Until the late 19th century, this area was outside of the city limits of New Orleans, although within Orleans Parish. There was little development other than in two areas. The first hugged the long, narrow ridge of higher ground along Gentilly Road, which followed the natural levee of an old bayou. Various farms, plantations, and small villages such as Michoud were sited along this ridge. The other older area of development consisted of a linear strip of “camps”, clusters of houses raised high on wooden stilts, in the shallows along the edge of Lake Pontchartrain, the largest and longest-lasting of these being at Little Woods.

In the early 20th century some residential development of the area began, at first as an extension of Gentilly. Construction of the Industrial Canal began in 1918 and was completed in 1923, creating the principal geographical barrier that would separate the East from the rest of New Orleans. Eastern New Orleans’s present southern boundary was realized in 1944 with the completion of a re-routing of the Intracoastal Waterway, involving the excavation of a new segment stretching east from the Industrial Canal to the Rigolets, cut through the raw swampland south of the Gentilly Ridge and north of Bayou Bienvenue.

From the 1930’s to the 1960’s, Lincoln Beach, on the shore of Lake Pontchartrain, was the city’s amusement park for the African-American community.

When Hurricane Betsy was bearing down on the city in 1965, New Orleans East was the only section for which an evacuation was called, as there was concern that this section of the city might suffer particularly extreme effects. However, other than light flooding near the Morrison Canal, damage from Betsy was much more modest than had been feared. Tragically, some of those who evacuated New Orleans East in advance of Betsy’s arrival went to the Lower 9th Ward, which flooded disastrously.

Rapid growth east of the Industrial Canal commenced in the 1960’s, during the administration of Mayor Vic Schiro.  Many new subdivisions were developed in the 1960’s and 1970’s, to cater to those who preferred a more suburban lifestyle but were open to remaining within the city limits of New Orleans. Eastern New Orleans grew in a comparatively well-planned and neatly zoned fashion. Some care was taken to avoid placing major thoroughfares along the rights-of-way of unsightly drainage canals, as had frequently occurred in suburban Jefferson Parish. Instead, major road located equidistant from parallel canals and were outfitted with landscaped medians (aka neutral grounds). Numerous subdivisions were developed with large lakes at their centers, providing both an assist to neighborhood drainage and a scenic backdrop for the backyards of homes. From the late 1960’s onwards, buried utilities were required, lending to new development in the East a pleasingly uncluttered visual appearance quite distinct from the wire-hung stop light signals, tangled webs of power lines, and forests of leaning utility poles common to suburban New Orleans. Though modern-day New Orleans East was never segregated, the area originally grew to prominence as a majority-white “suburb-within-the-city”. By 1980, the East had also received significant commercial office and retail investment, epitomized by the regional mall, The Plaza at Lake Forest, the largest in Greater New Orleans at the time of its completion in 1974.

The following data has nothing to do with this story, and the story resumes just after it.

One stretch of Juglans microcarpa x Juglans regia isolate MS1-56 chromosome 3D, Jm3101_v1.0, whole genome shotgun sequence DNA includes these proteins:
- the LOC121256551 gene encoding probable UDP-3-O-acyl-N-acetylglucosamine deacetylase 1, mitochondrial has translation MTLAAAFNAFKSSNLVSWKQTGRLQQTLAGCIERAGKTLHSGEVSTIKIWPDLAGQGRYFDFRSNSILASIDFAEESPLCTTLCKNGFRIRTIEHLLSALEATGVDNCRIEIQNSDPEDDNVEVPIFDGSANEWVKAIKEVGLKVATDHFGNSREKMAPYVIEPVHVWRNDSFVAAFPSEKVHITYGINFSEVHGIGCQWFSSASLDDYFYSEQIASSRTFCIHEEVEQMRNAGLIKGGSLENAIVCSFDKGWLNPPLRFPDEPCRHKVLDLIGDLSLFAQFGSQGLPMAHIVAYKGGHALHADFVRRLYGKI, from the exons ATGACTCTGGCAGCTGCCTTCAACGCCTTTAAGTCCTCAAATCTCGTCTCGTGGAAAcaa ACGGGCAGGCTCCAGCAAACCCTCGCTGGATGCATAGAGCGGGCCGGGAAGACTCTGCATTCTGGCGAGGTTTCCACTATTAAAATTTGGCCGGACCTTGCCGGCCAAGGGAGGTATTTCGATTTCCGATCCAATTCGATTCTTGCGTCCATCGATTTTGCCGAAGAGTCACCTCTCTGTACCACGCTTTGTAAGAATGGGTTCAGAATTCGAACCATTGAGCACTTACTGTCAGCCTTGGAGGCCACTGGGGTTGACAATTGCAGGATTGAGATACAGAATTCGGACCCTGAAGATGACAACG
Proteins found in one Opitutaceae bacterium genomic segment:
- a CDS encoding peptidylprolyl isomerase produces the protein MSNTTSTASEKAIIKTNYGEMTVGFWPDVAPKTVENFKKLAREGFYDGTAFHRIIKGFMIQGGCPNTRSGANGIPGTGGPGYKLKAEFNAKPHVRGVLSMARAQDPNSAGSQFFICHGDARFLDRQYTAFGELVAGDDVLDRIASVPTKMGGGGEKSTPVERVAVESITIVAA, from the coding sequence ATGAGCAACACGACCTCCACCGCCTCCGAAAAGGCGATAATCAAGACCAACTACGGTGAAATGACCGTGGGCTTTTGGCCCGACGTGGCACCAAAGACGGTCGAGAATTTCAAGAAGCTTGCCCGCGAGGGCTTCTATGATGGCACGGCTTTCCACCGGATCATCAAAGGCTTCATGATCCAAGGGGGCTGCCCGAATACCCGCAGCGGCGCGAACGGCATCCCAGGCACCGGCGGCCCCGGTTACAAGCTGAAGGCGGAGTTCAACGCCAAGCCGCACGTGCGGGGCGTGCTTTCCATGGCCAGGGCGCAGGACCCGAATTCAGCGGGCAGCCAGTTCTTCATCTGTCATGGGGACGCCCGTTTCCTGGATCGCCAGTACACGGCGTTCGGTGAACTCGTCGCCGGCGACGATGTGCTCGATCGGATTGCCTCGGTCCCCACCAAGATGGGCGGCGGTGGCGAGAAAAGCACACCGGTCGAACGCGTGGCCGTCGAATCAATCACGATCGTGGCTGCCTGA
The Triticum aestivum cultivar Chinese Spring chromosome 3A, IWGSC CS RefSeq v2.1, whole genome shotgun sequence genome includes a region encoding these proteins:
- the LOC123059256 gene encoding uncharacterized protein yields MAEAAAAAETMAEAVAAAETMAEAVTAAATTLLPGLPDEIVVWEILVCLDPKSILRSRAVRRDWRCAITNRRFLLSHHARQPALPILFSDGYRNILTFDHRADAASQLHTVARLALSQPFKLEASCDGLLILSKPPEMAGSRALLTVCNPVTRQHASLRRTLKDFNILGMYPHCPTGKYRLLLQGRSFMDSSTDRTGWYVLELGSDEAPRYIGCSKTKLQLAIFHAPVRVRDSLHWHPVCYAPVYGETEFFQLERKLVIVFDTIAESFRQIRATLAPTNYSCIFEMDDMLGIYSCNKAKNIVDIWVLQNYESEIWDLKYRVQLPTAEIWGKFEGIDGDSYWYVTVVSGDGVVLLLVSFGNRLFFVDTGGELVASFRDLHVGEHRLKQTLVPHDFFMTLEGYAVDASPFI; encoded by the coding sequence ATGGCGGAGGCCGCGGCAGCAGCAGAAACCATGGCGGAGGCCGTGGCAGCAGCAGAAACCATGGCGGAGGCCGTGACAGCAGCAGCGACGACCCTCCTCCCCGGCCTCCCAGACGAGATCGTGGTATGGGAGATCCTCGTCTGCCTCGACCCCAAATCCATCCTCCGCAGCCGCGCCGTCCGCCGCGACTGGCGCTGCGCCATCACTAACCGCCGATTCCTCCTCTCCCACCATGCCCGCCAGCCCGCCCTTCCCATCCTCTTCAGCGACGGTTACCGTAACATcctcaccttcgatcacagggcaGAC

Much more development further east was envisioned during the oil boom of the 1970’s, including a huge planned community called, in successive iterations “New Orleans East”, “Pontchartrain”, “Orlandia”, and, finally, “New Orleans East” once more. This “new-town-in-town” was to have resembled Reston, Virginia or the Woodlands north of Houston, but only a few small portions were built in several bursts of activity in the twenty years prior to the Oil Bust. Both the Village de L’Est and Oak Island neighborhoods were phases of “New Orleans East”. The new town development would have occupied almost all of New Orleans lying east of the present-day route of I-510. Three identical interchanges along I-10 east of Paris Road were constructed in anticipation of the new town. The Michoud Boulevard exit uses one of these interchanges, but two of the three were never used. The prominent “New Orleans East” cast-concrete sign just west of the Michoud Boulevard exit was fabricated in1980 during the final attempt at developing this huge tract. Much of this land later became the Bayou Sauvage National Wildlife Refuge, the largest urban wildlife refuge in the United States. Though the “New Orleans East” new town development was never realized, by the 1970’s its name had been adopted by many New Orleanians to refer to all of New Orleans east of the Industrial Canal.